Rose sprays – the appearance of two or more blooms on a single stem – have been exceptionally abundant in my yard this year. After doing one draft of a PowerPoint presentation about photographing them, I decided I really needed to create two or three separate but related presentations. These would be for rosarians planning to enter their photographs in rose shows. But many of my photographs of roses do not meet the new ARS Guidelines (even though I helped write them, at least at the beginning), but would be quite acceptable in other venues. Sometimes I enjoy putting quotations with my images. That is what I felt like doing today. 🙂
This is a spray of the shrub rose, ‘Distant Drums.’ Those of you who know this rose know that these blooms are long past their prime, and lack many of the defining characteristics of the variety. But, the light was so glorious, illuminating them at early dawn.
And, I thought of this quote from Gabriel Garcia Marquez, Love in the Time of Cholera:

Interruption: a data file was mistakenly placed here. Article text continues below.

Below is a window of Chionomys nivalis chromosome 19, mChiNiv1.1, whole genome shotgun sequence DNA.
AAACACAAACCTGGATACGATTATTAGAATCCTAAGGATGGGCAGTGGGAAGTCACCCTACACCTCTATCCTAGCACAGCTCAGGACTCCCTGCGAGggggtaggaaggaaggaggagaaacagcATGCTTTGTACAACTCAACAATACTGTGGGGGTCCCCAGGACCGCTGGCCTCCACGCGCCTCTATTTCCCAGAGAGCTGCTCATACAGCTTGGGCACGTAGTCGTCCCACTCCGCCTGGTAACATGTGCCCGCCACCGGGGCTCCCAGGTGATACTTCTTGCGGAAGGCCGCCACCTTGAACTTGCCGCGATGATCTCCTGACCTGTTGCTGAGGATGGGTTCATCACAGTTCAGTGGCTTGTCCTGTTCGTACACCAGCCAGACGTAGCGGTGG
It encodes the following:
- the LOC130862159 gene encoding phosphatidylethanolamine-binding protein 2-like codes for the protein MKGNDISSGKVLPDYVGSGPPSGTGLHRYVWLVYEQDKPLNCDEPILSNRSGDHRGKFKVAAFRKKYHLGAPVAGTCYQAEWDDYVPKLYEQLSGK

“Age has no reality except in the physical world. The essence of a human being is resistant to the passage of time. Our inner lives are eternal, which is to say that our spirits remain as youthful and vigorous as when we were in full bloom. Think of love as a state of grace, not the means to anything, but the alpha and omega. An end in itself.”
Several years ago I developed a habit of photographing a rose from “the back” as well as from “the front.” Those of you who aren’t into roses know that is really a meaningless distinction. In roses, “the front” most usually refers to what you would see in a rose catalog. That is because the American Rose Society was founded by rose hybridizers to encourage the sale of roses. Photographers, in contrast, look for interesting angles.
This image is of two different views of a spray of the hybrid tea rose, ‘Gemini’ with three florets. Visually, I prefer the one that would not be seen in a rose catalog.
I have enjoyed photographing the abundant rose sprays this year! 🙂 You can expect to see more over time. 😉